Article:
State of the Union: Two Sided Coin


I think it will surprise exactly no one when I say that Washington, D.C. is a really, really political town.

(Duh. My friend Molly is convinced she saw John McCain on the elliptical at the gym near the dorms.)

What’s exciting, though, is seeing so many young people so heavily involved in politics. We see SEGL graduates a few times a week when they eat dinner with us, and whether they’re excited about a class they’re taking at George Washington University or leaving before study hall to get to their job at the Democratic National Committee meeting, it’s amazing to know that this school is setting us up to stray from the sad trend of youth disillusioned with and apathetic about the U. S. government.

But it’s not just the SEGL graduates. All 23 of my fellow students have rapidly developing political stances. I love that there’s wide ranges of everything here — not only on what side of the political spectrum you fall on, but how it’s generally accepted that hello, we’re 17.

We’re still learning about every side of every story, trying to expand our knowledge on politics before we can vote (actually, a friend of mine received her absentee voter package in advance of her mid-September 18th birthday. We are probably one of few school groups ever who were quite so excited to see that package in the mail.).

The community’s intense commitment to learning takes a variety of forms, some more in our comfort zone than others. It’s one thing to defend your political ideology over a discussion about Thomas Hobbes and John Locke and whether or not humans are inherently good or evil. It’s quite another thing for my conservative roommate to accompany a group of us to a rally on the steps of the Supreme Court to protest defunding of Planned Parenthood and hold up pro-choice signs.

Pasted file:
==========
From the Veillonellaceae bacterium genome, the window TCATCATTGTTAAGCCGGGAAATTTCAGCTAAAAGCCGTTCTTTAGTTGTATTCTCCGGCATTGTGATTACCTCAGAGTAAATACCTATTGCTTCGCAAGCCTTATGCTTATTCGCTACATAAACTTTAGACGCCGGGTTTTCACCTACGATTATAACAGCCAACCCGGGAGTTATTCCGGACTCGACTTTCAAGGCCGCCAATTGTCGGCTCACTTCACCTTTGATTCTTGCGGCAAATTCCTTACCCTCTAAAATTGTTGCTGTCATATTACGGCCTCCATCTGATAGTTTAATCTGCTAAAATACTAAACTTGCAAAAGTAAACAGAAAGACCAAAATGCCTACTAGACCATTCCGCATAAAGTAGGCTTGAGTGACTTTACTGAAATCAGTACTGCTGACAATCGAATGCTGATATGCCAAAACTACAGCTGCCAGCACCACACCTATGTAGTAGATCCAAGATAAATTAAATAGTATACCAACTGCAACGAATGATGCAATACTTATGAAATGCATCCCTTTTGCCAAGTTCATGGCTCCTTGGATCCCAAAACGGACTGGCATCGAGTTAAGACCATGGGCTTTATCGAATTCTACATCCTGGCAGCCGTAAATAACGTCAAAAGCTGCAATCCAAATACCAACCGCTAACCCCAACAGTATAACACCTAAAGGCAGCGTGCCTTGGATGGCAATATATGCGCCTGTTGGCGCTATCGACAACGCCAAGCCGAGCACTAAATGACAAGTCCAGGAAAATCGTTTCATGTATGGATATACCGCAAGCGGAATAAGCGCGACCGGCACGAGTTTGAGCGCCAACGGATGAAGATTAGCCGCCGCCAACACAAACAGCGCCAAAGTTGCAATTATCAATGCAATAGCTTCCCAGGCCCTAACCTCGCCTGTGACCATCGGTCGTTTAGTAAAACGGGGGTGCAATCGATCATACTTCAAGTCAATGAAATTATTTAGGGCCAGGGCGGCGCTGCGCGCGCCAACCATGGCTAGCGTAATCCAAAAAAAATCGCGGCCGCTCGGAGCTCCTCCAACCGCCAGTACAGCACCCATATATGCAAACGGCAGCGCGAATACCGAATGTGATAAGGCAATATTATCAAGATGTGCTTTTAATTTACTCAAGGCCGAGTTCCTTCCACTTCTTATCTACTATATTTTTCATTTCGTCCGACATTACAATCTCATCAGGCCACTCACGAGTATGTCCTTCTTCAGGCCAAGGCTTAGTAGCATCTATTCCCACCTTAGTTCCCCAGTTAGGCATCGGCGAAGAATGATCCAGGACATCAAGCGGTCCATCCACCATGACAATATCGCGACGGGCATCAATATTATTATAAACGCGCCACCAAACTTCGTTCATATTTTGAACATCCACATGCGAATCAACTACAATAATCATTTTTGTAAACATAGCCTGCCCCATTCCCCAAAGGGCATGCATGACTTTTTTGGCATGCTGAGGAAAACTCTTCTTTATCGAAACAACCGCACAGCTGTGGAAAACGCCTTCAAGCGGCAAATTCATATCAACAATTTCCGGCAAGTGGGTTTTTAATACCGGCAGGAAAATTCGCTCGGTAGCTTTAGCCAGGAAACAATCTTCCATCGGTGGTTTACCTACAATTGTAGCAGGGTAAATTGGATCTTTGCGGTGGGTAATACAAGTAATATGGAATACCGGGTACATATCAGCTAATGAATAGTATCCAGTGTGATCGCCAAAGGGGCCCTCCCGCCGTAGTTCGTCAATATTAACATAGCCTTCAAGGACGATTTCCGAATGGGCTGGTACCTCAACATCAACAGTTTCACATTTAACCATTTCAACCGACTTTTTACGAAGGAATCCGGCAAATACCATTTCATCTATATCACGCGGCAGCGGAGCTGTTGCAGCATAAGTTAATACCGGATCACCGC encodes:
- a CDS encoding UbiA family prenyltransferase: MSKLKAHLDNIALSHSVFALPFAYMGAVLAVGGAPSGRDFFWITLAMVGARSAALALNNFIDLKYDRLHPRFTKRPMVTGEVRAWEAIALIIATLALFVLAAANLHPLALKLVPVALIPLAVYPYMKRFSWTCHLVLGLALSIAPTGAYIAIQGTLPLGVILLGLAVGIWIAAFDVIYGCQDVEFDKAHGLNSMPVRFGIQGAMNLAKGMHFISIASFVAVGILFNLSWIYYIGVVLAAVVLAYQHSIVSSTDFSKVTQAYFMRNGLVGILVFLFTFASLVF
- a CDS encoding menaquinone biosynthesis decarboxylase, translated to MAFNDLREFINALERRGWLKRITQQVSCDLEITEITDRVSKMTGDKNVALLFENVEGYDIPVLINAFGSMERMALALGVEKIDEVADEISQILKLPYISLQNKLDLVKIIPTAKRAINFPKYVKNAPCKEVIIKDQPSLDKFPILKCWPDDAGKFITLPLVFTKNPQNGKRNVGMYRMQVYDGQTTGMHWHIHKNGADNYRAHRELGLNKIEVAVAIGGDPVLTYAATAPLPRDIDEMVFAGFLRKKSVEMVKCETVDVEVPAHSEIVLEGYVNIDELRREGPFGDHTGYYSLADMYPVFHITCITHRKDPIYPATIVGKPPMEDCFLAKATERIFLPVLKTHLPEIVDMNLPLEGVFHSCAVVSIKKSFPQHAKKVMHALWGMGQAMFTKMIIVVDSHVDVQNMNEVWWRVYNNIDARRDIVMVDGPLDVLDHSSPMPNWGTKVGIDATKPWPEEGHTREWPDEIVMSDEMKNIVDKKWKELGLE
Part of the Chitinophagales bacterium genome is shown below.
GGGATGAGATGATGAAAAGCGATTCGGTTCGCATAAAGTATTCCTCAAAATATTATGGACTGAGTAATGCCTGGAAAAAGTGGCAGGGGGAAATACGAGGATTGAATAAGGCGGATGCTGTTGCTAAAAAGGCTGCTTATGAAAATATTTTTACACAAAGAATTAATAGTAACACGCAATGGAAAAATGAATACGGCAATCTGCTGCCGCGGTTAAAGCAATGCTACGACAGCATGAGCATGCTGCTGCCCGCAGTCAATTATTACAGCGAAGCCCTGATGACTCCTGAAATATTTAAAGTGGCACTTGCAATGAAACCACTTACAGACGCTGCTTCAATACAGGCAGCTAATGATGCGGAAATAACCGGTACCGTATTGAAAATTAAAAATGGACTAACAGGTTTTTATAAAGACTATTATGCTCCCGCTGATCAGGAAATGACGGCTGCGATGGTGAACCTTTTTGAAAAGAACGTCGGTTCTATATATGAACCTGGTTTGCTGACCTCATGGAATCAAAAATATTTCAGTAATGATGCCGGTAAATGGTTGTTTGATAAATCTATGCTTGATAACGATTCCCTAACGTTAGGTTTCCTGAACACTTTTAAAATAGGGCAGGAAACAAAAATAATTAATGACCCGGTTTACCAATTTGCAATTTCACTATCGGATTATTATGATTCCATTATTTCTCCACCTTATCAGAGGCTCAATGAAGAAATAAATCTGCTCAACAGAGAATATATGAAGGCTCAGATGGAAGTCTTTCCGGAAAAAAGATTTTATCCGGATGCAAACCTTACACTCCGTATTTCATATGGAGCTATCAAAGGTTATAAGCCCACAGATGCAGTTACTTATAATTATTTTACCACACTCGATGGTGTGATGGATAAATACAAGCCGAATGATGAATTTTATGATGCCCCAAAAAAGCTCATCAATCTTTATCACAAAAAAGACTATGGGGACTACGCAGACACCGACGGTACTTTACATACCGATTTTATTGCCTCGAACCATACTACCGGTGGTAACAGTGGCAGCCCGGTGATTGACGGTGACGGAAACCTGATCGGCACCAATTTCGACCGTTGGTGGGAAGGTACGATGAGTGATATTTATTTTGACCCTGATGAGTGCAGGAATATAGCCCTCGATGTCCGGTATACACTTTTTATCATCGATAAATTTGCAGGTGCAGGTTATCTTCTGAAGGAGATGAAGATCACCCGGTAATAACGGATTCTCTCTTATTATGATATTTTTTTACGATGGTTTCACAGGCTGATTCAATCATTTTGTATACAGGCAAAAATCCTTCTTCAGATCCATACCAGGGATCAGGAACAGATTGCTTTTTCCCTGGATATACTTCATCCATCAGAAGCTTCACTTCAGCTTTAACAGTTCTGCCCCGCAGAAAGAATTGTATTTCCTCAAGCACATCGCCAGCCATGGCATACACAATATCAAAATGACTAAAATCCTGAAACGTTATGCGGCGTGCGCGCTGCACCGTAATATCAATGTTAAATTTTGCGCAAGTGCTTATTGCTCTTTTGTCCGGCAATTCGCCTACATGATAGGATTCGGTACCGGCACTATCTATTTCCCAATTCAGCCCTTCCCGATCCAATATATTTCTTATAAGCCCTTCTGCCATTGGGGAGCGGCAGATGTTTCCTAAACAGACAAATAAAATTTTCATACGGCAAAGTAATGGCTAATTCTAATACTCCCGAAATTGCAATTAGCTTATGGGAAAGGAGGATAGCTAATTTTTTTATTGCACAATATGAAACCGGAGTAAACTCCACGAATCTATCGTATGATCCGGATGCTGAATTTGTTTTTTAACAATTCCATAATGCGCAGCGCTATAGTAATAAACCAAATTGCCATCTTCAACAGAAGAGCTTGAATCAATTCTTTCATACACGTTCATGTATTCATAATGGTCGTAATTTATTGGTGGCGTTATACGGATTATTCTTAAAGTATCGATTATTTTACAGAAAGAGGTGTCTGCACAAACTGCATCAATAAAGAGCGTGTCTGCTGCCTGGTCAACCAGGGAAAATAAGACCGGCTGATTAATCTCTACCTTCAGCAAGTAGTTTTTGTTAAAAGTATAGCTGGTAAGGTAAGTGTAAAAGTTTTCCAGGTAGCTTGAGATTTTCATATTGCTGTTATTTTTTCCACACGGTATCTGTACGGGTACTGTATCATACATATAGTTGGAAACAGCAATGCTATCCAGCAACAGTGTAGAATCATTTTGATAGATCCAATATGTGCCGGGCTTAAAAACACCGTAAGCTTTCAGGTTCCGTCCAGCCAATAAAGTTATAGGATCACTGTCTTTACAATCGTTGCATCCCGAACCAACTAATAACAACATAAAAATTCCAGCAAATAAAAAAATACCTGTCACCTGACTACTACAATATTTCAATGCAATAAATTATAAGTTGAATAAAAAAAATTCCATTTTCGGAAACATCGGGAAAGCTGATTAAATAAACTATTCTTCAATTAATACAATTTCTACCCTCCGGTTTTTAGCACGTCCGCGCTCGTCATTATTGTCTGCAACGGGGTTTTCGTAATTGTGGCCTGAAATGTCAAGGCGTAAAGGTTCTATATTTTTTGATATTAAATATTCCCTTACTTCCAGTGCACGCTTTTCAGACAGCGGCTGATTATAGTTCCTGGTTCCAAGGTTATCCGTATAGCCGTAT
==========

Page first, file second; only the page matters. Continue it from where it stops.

I love that none of us have an exactly identical political view. It makes discussions and debates so interesting and passionate, and these discussions really drive us every day.

From submitting proposals to hold all-school discussions to just “dropping a question in” once a discussion has already been started (that quote is thanks to our director, Noah Bopp, who always accompanies the phrase with the gesture of physically dropping something into the circle), the students fuel the discussion with our varied points of view.

The most interesting thing out of all of this, I think, is how quickly we can go from yelling and standing on chairs during a calm discussion on raising the minimum wage to being best of friends again. Apart from the aforementioned roommate, two of my best and most trusted friends here have wildly different political views than I do. The great thing is, though, and maybe this comes with youth: everyone here is incredibly open-minded. And I don’t mean that they’re willing to listen to any social reform or anything like that. I just mean that everyone here genuinely wants to learn from each other and hear someone else’s side of the argument.

It’s a form of maturity I really hope a certain group of people who work just up the street from our residence hall adopt pretty soon (seriously, how long can gridlock last?). One of our cornerstones is having an atmosphere of shared vulnerability to foster the best learning environment. In this kind of atmosphere, people feel free to share their own opinions — and it might be surprising, but oftentimes, they’re just on the other side of the coin from your own.